Among the people who applied for the Canada Emergency Response Benefit (CERB) while being ineligible are some of the most poor and marginalized people in Nova Scotia. Now the federal government is considering demanding that money paid to ineligible applicants be returned, and poverty advocates fear this will push many into an even more dire financial situation.
Halifax Council held a three hour virtual public hearing on a proposal to allow allow basement apartments and backyard suites for single-family homes, townhouses and duplexes across the municipality. Stella Lord spoke on behalf of the Community Society to End Poverty, pushing back on expectations that the changes will provide substantial amounts of new affordable housing, while suggesting some more effective approaches.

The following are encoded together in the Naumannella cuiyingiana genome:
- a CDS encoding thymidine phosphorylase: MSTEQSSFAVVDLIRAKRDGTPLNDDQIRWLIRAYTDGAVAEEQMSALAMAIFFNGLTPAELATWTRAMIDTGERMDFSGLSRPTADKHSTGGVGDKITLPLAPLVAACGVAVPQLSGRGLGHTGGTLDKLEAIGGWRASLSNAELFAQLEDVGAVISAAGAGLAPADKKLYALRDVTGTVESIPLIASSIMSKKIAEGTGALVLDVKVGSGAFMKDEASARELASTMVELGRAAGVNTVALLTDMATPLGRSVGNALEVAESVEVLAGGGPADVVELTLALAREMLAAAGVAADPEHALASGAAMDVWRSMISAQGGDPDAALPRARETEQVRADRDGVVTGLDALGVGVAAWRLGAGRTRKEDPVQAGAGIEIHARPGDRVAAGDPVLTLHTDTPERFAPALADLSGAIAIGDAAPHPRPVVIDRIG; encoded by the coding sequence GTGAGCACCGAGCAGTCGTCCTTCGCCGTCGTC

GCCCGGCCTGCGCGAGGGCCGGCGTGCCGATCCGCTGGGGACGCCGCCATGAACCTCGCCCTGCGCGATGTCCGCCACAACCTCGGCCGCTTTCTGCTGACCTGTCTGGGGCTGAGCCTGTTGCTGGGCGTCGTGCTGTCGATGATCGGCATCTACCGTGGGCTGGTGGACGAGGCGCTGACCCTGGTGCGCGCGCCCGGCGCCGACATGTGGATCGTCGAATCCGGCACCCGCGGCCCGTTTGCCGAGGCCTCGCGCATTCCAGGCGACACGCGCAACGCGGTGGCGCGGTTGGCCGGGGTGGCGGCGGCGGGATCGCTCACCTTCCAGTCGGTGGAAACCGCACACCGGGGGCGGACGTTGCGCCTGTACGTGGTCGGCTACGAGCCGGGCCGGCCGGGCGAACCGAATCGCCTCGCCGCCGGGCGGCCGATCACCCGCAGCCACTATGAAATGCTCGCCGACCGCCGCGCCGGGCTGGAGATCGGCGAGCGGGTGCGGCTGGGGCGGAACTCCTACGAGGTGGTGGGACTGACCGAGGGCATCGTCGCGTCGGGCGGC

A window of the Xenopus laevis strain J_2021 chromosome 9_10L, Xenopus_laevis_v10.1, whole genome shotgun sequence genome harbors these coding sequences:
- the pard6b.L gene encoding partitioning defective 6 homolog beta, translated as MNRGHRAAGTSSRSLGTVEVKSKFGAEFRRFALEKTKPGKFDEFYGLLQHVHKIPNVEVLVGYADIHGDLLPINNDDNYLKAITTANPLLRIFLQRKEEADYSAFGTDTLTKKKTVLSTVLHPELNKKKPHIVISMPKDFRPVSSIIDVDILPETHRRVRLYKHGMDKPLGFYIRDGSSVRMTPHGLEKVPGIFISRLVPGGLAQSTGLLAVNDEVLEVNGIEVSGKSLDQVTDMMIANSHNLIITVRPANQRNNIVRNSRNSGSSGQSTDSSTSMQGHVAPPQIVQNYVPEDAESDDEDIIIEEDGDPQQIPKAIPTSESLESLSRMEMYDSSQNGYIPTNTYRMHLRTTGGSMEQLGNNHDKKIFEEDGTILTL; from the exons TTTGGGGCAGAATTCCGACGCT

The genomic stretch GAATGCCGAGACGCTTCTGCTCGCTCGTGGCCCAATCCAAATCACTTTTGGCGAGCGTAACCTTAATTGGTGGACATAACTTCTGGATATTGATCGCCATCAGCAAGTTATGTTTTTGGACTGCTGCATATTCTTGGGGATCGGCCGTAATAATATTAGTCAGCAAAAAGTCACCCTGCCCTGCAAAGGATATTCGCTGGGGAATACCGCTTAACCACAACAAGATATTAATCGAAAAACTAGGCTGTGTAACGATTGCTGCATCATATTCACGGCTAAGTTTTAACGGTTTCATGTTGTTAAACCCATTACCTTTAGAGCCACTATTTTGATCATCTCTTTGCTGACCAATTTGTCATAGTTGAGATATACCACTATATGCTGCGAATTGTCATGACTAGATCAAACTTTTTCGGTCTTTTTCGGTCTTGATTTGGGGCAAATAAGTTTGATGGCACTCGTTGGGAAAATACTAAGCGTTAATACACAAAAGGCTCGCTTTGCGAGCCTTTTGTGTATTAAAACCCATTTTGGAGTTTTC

A letter from the Community Society to End Poverty to Finance minister Karen Casey with recommendations for the upcoming provincial budget to raise incomes for people on income assistance and deal with the rental crisis.
News release: CSEP is disappointed that the government has decided to stick with their proposed 5% welfare rate increase for people with disabilities or those fleeing abuse (S.45 clients) and 2% for everyone else. “We are also very disappointed that the SHR and the increases will not come into effect until January 2020” said Stella Lord.
A Truro conference of anti-poverty activists from all across Nova Scotia may well be the start of a new network and a stronger voice for groups that want to end the disgrace of poverty in this province.